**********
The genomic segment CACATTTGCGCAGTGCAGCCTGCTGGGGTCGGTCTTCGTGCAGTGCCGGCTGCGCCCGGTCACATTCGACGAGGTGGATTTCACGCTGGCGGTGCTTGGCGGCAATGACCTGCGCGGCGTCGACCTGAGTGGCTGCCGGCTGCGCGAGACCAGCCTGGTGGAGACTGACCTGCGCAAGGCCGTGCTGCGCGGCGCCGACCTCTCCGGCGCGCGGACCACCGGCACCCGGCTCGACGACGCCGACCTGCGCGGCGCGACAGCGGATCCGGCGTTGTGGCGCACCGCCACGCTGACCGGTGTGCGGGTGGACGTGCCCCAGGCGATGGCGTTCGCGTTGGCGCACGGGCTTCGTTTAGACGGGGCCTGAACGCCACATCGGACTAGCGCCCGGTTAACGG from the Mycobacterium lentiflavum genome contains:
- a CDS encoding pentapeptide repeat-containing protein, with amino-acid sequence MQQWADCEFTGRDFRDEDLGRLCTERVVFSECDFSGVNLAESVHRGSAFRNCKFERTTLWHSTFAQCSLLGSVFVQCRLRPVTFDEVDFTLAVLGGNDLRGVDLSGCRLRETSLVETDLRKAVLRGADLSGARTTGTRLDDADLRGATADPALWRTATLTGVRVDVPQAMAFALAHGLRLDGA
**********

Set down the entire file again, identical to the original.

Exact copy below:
The genomic segment CACATTTGCGCAGTGCAGCCTGCTGGGGTCGGTCTTCGTGCAGTGCCGGCTGCGCCCGGTCACATTCGACGAGGTGGATTTCACGCTGGCGGTGCTTGGCGGCAATGACCTGCGCGGCGTCGACCTGAGTGGCTGCCGGCTGCGCGAGACCAGCCTGGTGGAGACTGACCTGCGCAAGGCCGTGCTGCGCGGCGCCGACCTCTCCGGCGCGCGGACCACCGGCACCCGGCTCGACGACGCCGACCTGCGCGGCGCGACAGCGGATCCGGCGTTGTGGCGCACCGCCACGCTGACCGGTGTGCGGGTGGACGTGCCCCAGGCGATGGCGTTCGCGTTGGCGCACGGGCTTCGTTTAGACGGGGCCTGAACGCCACATCGGACTAGCGCCCGGTTAACGG from the Mycobacterium lentiflavum genome contains:
- a CDS encoding pentapeptide repeat-containing protein, with amino-acid sequence MQQWADCEFTGRDFRDEDLGRLCTERVVFSECDFSGVNLAESVHRGSAFRNCKFERTTLWHSTFAQCSLLGSVFVQCRLRPVTFDEVDFTLAVLGGNDLRGVDLSGCRLRETSLVETDLRKAVLRGADLSGARTTGTRLDDADLRGATADPALWRTATLTGVRVDVPQAMAFALAHGLRLDGA